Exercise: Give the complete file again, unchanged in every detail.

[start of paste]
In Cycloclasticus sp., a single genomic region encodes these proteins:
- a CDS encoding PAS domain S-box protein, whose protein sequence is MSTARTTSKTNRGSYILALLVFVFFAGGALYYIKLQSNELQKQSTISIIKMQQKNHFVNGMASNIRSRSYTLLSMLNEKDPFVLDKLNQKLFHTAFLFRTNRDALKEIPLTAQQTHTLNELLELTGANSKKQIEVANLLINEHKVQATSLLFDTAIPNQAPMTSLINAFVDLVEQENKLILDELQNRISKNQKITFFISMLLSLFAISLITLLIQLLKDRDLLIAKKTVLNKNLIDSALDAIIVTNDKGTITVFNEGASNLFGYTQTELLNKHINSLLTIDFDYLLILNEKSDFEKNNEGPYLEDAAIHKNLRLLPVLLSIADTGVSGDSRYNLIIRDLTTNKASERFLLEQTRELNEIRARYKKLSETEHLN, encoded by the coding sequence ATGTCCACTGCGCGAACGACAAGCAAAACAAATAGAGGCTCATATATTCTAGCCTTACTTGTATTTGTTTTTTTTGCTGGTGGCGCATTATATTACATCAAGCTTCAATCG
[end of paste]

In Cycloclasticus sp., a single genomic region encodes these proteins:
- a CDS encoding PAS domain S-box protein, whose protein sequence is MSTARTTSKTNRGSYILALLVFVFFAGGALYYIKLQSNELQKQSTISIIKMQQKNHFVNGMASNIRSRSYTLLSMLNEKDPFVLDKLNQKLFHTAFLFRTNRDALKEIPLTAQQTHTLNELLELTGANSKKQIEVANLLINEHKVQATSLLFDTAIPNQAPMTSLINAFVDLVEQENKLILDELQNRISKNQKITFFISMLLSLFAISLITLLIQLLKDRDLLIAKKTVLNKNLIDSALDAIIVTNDKGTITVFNEGASNLFGYTQTELLNKHINSLLTIDFDYLLILNEKSDFEKNNEGPYLEDAAIHKNLRLLPVLLSIADTGVSGDSRYNLIIRDLTTNKASERFLLEQTRELNEIRARYKKLSETEHLN, encoded by the coding sequence ATGTCCACTGCGCGAACGACAAGCAAAACAAATAGAGGCTCATATATTCTAGCCTTACTTGTATTTGTTTTTTTTGCTGGTGGCGCATTATATTACATCAAGCTTCAATCG